For thyroid the L Tyrosine increases the bodies thyroxine levels.

The body uses tyrosine to make thyroxine, a thyroid hormone so by increasing the thyroxine levels it helps the thyroid.

Since tyrosine is involved in the production of thyroid hormones, you should not use L-tyrosine if you have a thyroid condition such as hyperthyroidism or Graves disease.

It could cause your levels to go too high. Some tyrosine is converted into the neurotransmitter epinephrine.

Tyrosine is not a stimulant itself but Tyrosine does work in conjunction with other stimulants such as methylphenidate (i.e. Ritalin).

Tyrosine can also help some people stay mentally sharp when you have lost sleep.

In one study, subjects were kept awake for over 24 hours.

Those who took tyrosine performed much better on two types of tasks than those who took a placebo.

The effect lasted around three hours.

Foods that are high in tyrosine include beef, pork, fish, chicken, tofu, milk, cheese, beans, seeds, nuts, and whole grains.

The reference dietary intake (RDI) of phenylalanine and tyrosine is 25mg per kilogram of body weight or 11mg per pound.

Tyrosine is found in soy products, chicken, turkey, fish, peanuts, almonds, avocados, bananas, milk, cheese, yogurt, cottage cheese, lima beans, pumpkin seeds, and sesame seeds.

Aromatic amino acids are actually relatively non polar.

Tyrosine's phenolic side chain has a hydroxyl substituent and tryptophan has a nitrogen atom in its indole ring sytem.

These residues are nearly always found to be largely buried in the hydrophobic interior of a proteins as they are prdeominantly non-polar in nature.

D phenylalanine is a type of amino acid.

The D-Phenylalanine is a synthetic dextro isomer of the phenylalanine which is an essential amino acid with anti-depressant and analgesic activities.

Also D-Phenylalanine is converted into tyrosine and tyrosine in turn is converted into L-dopa, norepinephrine, and epinephrine, three key neurotransmitters.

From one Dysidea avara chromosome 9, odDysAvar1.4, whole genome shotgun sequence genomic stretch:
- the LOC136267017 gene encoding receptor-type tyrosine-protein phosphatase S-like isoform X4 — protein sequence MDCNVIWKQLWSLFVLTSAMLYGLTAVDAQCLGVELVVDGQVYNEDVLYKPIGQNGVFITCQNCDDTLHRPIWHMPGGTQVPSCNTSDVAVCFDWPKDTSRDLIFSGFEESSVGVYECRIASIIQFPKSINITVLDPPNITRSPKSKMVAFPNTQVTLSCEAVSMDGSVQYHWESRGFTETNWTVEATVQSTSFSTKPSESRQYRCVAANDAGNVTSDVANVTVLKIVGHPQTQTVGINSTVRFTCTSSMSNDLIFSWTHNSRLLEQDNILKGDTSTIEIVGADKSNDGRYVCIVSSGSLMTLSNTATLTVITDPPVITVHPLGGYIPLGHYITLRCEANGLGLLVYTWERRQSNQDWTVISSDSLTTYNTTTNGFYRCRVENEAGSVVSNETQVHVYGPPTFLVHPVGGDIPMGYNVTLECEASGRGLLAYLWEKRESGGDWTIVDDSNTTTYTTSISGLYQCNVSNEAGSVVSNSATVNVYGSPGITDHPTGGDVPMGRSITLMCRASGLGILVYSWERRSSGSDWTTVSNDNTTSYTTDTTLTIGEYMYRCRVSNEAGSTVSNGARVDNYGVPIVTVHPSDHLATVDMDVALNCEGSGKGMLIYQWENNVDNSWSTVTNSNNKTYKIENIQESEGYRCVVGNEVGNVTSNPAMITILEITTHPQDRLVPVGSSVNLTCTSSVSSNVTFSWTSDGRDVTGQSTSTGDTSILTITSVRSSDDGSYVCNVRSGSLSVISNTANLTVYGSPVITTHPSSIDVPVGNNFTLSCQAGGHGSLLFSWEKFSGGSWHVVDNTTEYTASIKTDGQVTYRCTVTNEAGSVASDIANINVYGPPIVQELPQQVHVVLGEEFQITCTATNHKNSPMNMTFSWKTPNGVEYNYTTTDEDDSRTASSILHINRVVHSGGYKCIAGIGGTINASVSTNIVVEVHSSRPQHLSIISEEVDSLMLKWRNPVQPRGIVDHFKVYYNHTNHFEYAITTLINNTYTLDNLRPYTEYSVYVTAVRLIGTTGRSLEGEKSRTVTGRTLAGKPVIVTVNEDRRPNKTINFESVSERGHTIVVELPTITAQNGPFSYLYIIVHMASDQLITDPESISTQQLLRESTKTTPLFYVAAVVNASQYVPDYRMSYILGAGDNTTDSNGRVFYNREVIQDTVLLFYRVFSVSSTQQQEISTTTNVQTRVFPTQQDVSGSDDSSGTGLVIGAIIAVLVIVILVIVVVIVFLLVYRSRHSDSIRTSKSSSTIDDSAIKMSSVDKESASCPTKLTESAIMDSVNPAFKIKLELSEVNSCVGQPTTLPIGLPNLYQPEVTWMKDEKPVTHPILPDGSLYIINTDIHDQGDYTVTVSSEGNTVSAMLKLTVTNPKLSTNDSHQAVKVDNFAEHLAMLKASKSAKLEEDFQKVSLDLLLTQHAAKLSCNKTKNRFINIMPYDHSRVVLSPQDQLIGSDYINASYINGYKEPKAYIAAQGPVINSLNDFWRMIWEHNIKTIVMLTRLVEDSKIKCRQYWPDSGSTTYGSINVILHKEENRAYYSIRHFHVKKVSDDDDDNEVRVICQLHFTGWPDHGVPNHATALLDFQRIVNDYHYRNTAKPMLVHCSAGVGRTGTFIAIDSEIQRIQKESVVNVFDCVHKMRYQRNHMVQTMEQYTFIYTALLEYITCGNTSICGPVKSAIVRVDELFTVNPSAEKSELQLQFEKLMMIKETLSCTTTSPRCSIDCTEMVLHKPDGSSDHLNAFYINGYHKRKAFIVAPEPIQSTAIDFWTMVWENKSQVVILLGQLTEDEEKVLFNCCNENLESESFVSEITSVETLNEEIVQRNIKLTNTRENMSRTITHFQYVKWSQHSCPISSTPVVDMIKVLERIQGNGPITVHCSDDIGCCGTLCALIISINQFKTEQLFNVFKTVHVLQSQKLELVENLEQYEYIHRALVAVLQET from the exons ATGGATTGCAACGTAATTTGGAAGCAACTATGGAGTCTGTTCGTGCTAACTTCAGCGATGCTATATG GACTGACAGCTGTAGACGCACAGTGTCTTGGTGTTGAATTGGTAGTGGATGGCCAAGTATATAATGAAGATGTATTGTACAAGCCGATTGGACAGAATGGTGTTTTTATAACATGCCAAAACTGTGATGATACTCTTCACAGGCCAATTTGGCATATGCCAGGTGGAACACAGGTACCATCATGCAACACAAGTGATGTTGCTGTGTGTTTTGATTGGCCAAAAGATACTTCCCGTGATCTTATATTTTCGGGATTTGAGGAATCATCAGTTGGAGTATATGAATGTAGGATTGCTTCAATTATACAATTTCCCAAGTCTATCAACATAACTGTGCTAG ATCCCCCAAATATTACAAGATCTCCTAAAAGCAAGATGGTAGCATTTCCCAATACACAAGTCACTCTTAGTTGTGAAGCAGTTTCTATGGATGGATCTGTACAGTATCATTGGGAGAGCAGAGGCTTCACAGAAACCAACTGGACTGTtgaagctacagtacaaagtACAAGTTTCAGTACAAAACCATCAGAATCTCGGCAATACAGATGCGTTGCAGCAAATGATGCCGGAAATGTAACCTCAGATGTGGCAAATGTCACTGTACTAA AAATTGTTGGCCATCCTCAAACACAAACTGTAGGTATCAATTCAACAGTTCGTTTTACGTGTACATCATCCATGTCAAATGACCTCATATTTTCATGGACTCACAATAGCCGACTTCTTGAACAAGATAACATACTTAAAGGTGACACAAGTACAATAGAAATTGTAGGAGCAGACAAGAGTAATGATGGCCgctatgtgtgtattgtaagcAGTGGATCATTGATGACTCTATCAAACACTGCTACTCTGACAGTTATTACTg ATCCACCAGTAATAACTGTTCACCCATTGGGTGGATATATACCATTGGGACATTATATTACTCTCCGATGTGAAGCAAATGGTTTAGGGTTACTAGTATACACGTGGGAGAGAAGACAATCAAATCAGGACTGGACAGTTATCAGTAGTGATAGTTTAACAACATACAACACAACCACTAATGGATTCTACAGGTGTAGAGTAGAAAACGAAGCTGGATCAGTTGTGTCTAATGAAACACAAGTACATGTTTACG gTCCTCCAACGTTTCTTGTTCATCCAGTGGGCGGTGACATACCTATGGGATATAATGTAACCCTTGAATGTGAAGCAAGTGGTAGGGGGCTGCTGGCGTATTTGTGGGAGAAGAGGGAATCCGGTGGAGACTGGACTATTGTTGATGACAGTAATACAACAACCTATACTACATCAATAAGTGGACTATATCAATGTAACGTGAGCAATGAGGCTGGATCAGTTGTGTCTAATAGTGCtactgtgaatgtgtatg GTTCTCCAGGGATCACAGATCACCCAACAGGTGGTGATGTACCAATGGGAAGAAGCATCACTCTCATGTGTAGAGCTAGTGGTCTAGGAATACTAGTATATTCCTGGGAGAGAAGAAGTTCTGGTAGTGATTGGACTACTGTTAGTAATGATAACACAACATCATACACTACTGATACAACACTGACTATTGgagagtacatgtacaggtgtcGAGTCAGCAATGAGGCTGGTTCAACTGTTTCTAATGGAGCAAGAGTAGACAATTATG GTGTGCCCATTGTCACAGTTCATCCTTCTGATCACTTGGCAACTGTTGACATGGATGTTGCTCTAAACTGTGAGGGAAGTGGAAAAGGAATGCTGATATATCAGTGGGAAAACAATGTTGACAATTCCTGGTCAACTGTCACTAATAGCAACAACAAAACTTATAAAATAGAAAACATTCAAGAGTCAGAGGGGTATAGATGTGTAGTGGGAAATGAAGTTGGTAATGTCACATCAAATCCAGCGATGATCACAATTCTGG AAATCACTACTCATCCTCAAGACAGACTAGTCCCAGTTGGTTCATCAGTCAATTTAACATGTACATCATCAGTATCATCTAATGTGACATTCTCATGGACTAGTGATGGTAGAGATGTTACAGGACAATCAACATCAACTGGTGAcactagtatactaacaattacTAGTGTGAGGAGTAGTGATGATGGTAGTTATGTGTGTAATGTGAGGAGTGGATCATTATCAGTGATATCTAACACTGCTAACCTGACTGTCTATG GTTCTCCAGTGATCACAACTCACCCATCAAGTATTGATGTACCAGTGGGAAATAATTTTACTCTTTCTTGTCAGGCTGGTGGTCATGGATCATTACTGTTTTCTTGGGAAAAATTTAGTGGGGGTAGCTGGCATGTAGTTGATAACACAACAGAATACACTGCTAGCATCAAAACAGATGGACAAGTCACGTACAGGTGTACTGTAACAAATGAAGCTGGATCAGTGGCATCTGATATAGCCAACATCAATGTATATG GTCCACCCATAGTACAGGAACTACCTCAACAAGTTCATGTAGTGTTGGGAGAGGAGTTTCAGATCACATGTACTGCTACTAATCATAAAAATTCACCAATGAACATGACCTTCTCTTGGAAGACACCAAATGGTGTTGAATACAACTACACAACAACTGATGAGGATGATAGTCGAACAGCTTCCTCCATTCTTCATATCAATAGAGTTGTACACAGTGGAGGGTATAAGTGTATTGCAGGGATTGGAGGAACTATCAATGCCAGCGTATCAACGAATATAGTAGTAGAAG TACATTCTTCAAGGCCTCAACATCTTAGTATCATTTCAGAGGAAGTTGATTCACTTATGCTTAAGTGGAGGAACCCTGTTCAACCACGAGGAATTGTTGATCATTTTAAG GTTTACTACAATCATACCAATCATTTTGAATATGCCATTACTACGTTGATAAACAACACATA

Phenylalanine is involved in the production of the neurotransmitters norepinephrine and dopamine, which are essential for the proper functioning of the brain and nervous system.

Phenylalanine also helps with the production of the pigment melanin, which gives color to the skin, hair, and eyes.

Phenylalanine is thought to mediate or exacerbate hepatic encephalopathy, and an impaired liver may not be able to cope with the ammoniagenic properties of the amino acid constituents, or adequately metabolize methanol.

Phenylalanine can cause intellectual disabilities, brain damage, seizures and other problems in people with PKU.

Phenylalanine occurs naturally in many protein-rich foods, such as milk, eggs and meat.

Phenylalanine is also sold as a dietary supplement.

A musty odor in the breath, skin or urine, caused by too much phenylalanine in the body.

Neurological problems that may include seizures.

Skin rashes (eczema) Fair skin and blue eyes, because phenylalanine can't transform into melanin — the pigment responsible for hair and skin tone.

The researchers found that the single-dose of phenylalanine reduced food intake, increased levels of GLP-1 and decreased levels of ghrelin.

Repeated administration also caused weight loss in the obese mice.

For best results, phenylalanine should be taken between meals, because the protein present in food can interfere with the uptake of phenylalanine into the brain, potentially reducing its effect.

D- and DL-phenylalanine are typically taken at a dose of 100 to 200 mg daily for the treatment of depression.

For the treatment of chronic pain, studies have used D-phenylalanine in doses as high as 2,500 mg daily.

High blood levels of phenylalanine can saturate the transport system across the blood-brain barrier and cause inhibition of the cerebral uptake of other large neutral amino acids such as branched-chain amino acids, tyrosine, and tryptophan, impairing brain protein synthesis.